These choices can lead to ethical slavery, in which our decisions bind us to the appetite we indulge, or ethical freedom, in which our decisions create of us a free person who governs himself and walks the path of wisdom.

Perhaps most significantly, each choice we make can be a choice for the finite or the infinite. The aesthete tries to maintain an infinite variety of choices and in so doing limits his choices to only the finite options.

The ethical person chooses limits and commitments, and in so doing he chooses the infinite, for concrete love is the infinite act of an eternal being. Love gives life to the faculty by which we can love, and that faculty is not earthly, worldly, selfish, cynical.

Indulgence destroys that faculty, thus destroying the soul of the self-indulgent.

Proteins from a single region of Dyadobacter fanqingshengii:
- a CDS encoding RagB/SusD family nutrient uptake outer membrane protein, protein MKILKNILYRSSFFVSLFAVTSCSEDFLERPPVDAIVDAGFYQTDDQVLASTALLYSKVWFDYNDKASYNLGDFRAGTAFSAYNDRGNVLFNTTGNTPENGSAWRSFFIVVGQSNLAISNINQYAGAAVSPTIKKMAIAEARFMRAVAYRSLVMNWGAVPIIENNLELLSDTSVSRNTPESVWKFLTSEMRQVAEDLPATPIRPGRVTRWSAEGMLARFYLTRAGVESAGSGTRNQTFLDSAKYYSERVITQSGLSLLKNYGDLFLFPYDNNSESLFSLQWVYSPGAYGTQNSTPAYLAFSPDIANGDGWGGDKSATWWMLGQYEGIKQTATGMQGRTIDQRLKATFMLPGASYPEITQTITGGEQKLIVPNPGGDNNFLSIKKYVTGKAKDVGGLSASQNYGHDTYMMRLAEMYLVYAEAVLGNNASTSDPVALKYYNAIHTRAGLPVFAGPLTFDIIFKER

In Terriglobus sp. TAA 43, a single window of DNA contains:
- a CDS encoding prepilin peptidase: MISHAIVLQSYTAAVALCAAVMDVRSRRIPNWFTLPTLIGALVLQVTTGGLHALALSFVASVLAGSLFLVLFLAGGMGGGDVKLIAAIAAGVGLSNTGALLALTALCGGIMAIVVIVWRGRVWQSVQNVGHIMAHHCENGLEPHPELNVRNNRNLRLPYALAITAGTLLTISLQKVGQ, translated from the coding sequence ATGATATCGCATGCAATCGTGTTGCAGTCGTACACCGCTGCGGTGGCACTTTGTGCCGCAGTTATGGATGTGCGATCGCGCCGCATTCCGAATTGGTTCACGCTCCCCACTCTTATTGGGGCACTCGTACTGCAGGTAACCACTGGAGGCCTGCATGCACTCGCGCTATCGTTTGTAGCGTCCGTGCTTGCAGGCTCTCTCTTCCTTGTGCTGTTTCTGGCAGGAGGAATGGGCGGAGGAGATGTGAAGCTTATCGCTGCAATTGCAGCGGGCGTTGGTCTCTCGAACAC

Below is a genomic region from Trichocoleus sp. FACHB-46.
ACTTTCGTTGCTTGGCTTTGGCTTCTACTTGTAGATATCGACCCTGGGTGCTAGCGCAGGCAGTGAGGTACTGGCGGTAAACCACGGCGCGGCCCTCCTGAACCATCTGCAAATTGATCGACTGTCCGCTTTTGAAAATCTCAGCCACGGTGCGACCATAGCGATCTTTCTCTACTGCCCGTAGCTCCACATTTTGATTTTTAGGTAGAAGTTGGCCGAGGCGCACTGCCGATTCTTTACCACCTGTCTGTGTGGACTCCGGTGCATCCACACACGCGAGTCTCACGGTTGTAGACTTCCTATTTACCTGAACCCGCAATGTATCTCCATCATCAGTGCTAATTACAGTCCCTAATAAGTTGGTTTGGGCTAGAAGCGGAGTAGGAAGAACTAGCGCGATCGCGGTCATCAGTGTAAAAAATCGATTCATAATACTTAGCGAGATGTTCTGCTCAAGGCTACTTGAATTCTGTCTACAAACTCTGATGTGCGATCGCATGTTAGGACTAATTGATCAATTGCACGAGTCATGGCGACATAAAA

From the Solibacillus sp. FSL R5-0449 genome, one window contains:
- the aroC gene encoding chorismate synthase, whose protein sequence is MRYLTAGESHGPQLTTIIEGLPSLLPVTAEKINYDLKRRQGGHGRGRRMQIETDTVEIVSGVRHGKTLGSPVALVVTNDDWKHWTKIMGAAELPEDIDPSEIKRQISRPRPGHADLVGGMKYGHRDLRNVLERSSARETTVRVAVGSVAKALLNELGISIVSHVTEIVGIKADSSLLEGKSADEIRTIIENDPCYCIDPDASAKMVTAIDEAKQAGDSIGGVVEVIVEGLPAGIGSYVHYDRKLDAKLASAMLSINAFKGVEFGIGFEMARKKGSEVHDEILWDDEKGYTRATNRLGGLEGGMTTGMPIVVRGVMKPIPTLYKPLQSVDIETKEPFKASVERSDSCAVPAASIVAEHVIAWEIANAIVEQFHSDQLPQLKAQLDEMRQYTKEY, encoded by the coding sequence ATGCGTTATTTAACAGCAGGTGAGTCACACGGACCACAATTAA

Ethical freedom is the act of choosing oneself. Aesthetic freedom is the act of indulging oneself. The former leads to finite but real life. In the act of an infinite choice to love another one is connected to the infinite. The latter is the negation of the self by virtue of the disempowerment of the will and reason.

Marks of The Post-Human World

Migrant construction workers - Bangkok, city o...

I might need to add one of those “signs of the apocalypse” features to this blog. It would focus on developments and events that demonstrate the rejection of nature and the impact of that rejection on normal people – who become rapidly abnormal living in the vacuum so abhorred by nature.

This would be the first entry: Dating simulation game.

This is only funny in a limited sense.